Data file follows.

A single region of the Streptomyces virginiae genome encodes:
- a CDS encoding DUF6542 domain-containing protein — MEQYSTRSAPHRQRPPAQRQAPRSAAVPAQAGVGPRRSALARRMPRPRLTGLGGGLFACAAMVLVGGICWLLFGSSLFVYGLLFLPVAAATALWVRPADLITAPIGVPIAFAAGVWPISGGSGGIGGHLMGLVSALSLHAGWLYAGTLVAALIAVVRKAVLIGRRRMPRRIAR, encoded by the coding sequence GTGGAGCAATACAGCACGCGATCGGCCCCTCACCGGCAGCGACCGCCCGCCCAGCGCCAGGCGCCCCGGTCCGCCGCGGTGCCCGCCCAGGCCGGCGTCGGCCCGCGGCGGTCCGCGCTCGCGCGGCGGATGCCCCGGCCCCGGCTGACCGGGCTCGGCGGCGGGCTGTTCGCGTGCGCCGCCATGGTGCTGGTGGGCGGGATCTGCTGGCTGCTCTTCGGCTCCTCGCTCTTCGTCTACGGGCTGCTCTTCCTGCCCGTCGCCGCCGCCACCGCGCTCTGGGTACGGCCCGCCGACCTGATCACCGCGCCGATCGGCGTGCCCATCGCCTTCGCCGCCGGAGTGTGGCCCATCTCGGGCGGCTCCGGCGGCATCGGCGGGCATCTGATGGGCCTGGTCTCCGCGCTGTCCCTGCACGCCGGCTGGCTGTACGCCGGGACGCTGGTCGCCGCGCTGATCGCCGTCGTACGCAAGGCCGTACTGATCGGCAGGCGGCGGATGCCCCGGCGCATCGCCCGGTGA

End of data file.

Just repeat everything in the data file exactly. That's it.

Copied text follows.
A single region of the Streptomyces virginiae genome encodes:
- a CDS encoding DUF6542 domain-containing protein — MEQYSTRSAPHRQRPPAQRQAPRSAAVPAQAGVGPRRSALARRMPRPRLTGLGGGLFACAAMVLVGGICWLLFGSSLFVYGLLFLPVAAATALWVRPADLITAPIGVPIAFAAGVWPISGGSGGIGGHLMGLVSALSLHAGWLYAGTLVAALIAVVRKAVLIGRRRMPRRIAR, encoded by the coding sequence GTGGAGCAATACAGCACGCGATCGGCCCCTCACCGGCAGCGACCGCCCGCCCAGCGCCAGGCGCCCCGGTCCGCCGCGGTGCCCGCCCAGGCCGGCGTCGGCCCGCGGCGGTCCGCGCTCGCGCGGCGGATGCCCCGGCCCCGGCTGACCGGGCTCGGCGGCGGGCTGTTCGCGTGCGCCGCCATGGTGCTGGTGGGCGGGATCTGCTGGCTGCTCTTCGGCTCCTCGCTCTTCGTCTACGGGCTGCTCTTCCTGCCCGTCGCCGCCGCCACCGCGCTCTGGGTACGGCCCGCCGACCTGATCACCGCGCCGATCGGCGTGCCCATCGCCTTCGCCGCCGGAGTGTGGCCCATCTCGGGCGGCTCCGGCGGCATCGGCGGGCATCTGATGGGCCTGGTCTCCGCGCTGTCCCTGCACGCCGGCTGGCTGTACGCCGGGACGCTGGTCGCCGCGCTGATCGCCGTCGTACGCAAGGCCGTACTGATCGGCAGGCGGCGGATGCCCCGGCGCATCGCCCGGTGA